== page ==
What We Achieve

New Hope’s objective is to break the cycle of generational incarceration through hope and opportunities for children of prisoners. Year after year we serve over 400 children, many of whom become the first in their families to complete high school.

New Hope administers and collects pre and post surveys on all student participants in order to measure the effectiveness of the program, adjust future activities, tailor lessons as needed for greater impact, and disseminate to the school, funders, and public the benefits of New Hope programs.

The current environment for nonprofit organizations is one of performance based funding. New Hope is committed to demonstrating our effectiveness in changing or mitigating the social, psychological, and situational difficulties experienced by our clients. We do not simply ask children a series of questions we author in an environment that may alter results, but are instead proud to provide ethical, scientifically based results regarding our program outcomes.

New Hope collects both qualitative and quantitative survey data using applied research methodology. To analyze the survey data, descriptive statistics are examined using independent samples t-tests. Surveys utilized include the empirically based Children’s Hope Scale, the Generalized Self-Efficacy Scale, the Rosenberg Self-Esteem scale, among others, as well as questions specific to our population. New Hope is fortunate enough to enjoy a working relationship with the University of Oklahoma’s Center of Applied Research for Non-Profit Organizations, and together with the center provides scientifically based results for all of the programs in which children participate. We are proud that year after year we have seen statistically significant gains in the emotional and psychological well-being of our children.


Words of Hope

From child participants:

  • “[I learned to] channel my anger just way better. I learned how deal about not being mad all the time because my dad is in prison.”

  • “Anger doesn’t mean that I have to hurt people.”

  • “How to deal with grief and stress problems.”

  • “I learned patience and to persevere in school even though life can be hard.”

  • “Attack the problem and not the person. Make right choices because of the roller coaster.” [The roller coaster is a metaphor in our curriculum that teaches self-respect and self-determination.]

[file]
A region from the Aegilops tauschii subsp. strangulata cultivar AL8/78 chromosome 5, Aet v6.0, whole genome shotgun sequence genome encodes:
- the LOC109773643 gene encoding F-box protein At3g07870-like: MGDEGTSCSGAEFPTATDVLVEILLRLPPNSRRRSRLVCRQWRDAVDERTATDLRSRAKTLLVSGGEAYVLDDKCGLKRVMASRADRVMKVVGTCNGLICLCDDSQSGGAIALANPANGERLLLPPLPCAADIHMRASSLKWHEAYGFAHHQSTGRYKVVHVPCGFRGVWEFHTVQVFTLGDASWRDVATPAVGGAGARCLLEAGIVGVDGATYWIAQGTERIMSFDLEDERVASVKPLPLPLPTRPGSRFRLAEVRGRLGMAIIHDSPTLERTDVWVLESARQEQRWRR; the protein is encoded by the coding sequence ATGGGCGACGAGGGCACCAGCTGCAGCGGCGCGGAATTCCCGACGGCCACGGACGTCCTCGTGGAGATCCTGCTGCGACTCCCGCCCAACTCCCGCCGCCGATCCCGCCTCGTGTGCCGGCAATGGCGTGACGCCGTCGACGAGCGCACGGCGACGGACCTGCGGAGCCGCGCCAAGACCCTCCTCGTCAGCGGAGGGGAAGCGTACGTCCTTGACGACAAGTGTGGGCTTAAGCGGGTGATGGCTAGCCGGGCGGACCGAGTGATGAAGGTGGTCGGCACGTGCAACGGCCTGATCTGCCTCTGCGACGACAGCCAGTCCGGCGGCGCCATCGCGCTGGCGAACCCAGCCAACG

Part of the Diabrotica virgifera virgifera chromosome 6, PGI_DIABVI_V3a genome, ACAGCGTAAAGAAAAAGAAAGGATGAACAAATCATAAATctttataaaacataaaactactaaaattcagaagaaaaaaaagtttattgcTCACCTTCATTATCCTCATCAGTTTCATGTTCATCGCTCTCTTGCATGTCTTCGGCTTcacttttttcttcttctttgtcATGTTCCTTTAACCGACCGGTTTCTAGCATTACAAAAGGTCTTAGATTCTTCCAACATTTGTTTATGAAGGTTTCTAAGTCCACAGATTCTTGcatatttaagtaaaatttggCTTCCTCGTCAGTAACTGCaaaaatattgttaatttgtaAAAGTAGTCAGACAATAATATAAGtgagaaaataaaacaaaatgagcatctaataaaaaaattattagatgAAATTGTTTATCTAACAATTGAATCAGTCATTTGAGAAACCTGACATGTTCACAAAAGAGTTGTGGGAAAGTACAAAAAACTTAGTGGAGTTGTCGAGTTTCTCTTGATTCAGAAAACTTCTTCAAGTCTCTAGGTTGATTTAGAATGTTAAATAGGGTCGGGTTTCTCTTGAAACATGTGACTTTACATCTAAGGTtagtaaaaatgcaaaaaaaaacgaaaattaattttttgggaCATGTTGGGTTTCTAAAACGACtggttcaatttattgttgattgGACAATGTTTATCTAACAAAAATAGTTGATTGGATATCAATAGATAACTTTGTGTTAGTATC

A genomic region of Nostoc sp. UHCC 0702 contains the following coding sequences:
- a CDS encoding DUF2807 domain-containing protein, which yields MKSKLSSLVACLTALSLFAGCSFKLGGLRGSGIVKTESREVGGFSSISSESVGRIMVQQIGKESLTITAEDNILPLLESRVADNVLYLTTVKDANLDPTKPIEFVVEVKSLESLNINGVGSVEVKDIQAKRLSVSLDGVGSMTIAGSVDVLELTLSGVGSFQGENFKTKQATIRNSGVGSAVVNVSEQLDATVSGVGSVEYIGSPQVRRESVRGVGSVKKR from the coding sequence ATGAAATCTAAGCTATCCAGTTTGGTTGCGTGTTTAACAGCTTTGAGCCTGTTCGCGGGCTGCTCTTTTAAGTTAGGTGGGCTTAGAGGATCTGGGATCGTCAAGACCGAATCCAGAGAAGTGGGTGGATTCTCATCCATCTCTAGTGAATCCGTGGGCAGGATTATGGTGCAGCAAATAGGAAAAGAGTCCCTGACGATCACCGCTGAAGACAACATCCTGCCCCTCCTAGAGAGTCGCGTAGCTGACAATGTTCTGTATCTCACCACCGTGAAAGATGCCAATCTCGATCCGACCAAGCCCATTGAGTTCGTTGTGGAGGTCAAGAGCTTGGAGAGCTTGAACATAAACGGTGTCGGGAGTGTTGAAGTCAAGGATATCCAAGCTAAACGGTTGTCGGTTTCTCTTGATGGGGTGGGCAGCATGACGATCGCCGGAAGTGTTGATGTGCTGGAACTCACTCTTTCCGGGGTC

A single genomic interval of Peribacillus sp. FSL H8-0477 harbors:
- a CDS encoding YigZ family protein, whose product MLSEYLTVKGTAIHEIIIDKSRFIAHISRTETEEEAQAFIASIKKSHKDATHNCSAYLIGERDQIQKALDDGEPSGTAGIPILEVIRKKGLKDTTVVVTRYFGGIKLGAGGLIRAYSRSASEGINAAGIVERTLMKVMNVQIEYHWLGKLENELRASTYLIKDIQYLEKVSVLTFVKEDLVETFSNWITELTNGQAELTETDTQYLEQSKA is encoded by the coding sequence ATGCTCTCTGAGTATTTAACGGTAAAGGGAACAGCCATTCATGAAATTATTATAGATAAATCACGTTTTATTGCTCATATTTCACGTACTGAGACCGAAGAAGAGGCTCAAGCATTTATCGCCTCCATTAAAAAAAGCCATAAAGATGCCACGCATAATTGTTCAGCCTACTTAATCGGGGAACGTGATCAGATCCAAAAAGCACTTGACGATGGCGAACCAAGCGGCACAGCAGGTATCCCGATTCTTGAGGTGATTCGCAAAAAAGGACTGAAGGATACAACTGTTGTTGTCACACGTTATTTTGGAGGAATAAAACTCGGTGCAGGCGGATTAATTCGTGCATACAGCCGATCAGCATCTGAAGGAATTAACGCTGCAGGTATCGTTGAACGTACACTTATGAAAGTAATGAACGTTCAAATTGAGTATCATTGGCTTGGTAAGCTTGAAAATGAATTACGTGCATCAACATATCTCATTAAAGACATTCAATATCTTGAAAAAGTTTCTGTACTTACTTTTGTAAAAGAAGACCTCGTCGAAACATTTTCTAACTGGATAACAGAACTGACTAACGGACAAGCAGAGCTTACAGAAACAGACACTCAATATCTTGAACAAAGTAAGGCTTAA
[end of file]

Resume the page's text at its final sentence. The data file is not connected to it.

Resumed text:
• “I love a lot of stuff that we did. It affected my life a lot. I made new friends and saw my old frends and I hope to come every year in the future. “

  • “New Hope helped me become the first person in my family to graduate from the 8th grade. It’s helped me get farther in high school than anyone in my family ever has, and even though my momma can’t be there, I know next year everyone at New Hope’s gonna be there cheering me on when I become the first person in my family to graduate school. I hope to pursue a career in the military, and I hope to come back and help kids like me.”

From caregivers of child participants:

What changes, if any, have you seen in your child after attending New Hope programs? 

  • “Happier, more friends. Love the teachers, always talk about how much fun it is.”

  • “Less trouble at school, his anger problems are not a problem at school.”

  • “Attitude and behavior needs have decreased.”

  • “Respectful, making friends.”

  • “Happier, more trusting children.”

  • “Positive attitudes, respect towards adults.”

  • “Self-worth, anger management, coping skills, overall happiness.”

  • “Friendlier, outgoing, happier.”

  • “More confidence, upbeat, able to control emotions.”

  • “[I appreciate] the connection with positive role models. My children have a lot of strong characteristics learned from New Hope. This program is a true blessing to my children and I truly believe New Hope has helped shape my children for success! Thank you New Hope!!!”